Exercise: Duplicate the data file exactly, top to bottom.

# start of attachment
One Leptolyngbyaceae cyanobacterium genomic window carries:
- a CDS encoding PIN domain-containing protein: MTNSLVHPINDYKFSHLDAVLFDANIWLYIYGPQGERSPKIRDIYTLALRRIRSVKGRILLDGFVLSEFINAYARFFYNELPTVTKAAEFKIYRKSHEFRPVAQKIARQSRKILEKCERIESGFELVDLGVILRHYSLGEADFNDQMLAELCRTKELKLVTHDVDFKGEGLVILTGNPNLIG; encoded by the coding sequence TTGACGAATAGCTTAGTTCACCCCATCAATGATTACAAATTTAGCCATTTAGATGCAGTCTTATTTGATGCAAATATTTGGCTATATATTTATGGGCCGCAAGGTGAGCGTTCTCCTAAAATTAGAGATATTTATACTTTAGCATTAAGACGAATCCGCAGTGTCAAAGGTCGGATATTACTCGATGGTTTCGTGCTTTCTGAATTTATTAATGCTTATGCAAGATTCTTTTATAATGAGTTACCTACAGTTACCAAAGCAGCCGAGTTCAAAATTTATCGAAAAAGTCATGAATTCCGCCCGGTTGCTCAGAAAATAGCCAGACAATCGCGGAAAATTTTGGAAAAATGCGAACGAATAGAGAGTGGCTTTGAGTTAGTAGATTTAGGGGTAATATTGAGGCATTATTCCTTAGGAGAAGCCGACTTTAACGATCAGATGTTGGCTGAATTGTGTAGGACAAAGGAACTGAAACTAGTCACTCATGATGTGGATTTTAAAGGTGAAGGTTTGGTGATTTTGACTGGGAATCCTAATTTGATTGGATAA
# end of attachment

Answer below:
One Leptolyngbyaceae cyanobacterium genomic window carries:
- a CDS encoding PIN domain-containing protein: MTNSLVHPINDYKFSHLDAVLFDANIWLYIYGPQGERSPKIRDIYTLALRRIRSVKGRILLDGFVLSEFINAYARFFYNELPTVTKAAEFKIYRKSHEFRPVAQKIARQSRKILEKCERIESGFELVDLGVILRHYSLGEADFNDQMLAELCRTKELKLVTHDVDFKGEGLVILTGNPNLIG; encoded by the coding sequence TTGACGAATAGCTTAGTTCACCCCATCAATGATTACAAATTTAGCCATTTAGATGCAGTCTTATTTGATGCAAATATTTGGCTATATATTTATGGGCCGCAAGGTGAGCGTTCTCCTAAAATTAGAGATATTTATACTTTAGCATTAAGACGAATCCGCAGTGTCAAAGGTCGGATATTACTCGATGGTTTCGTGCTTTCTGAATTTATTAATGCTTATGCAAGATTCTTTTATAATGAGTTACCTACAGTTACCAAAGCAGCCGAGTTCAAAATTTATCGAAAAAGTCATGAATTCCGCCCGGTTGCTCAGAAAATAGCCAGACAATCGCGGAAAATTTTGGAAAAATGCGAACGAATAGAGAGTGGCTTTGAGTTAGTAGATTTAGGGGTAATATTGAGGCATTATTCCTTAGGAGAAGCCGACTTTAACGATCAGATGTTGGCTGAATTGTGTAGGACAAAGGAACTGAAACTAGTCACTCATGATGTGGATTTTAAAGGTGAAGGTTTGGTGATTTTGACTGGGAATCCTAATTTGATTGGATAA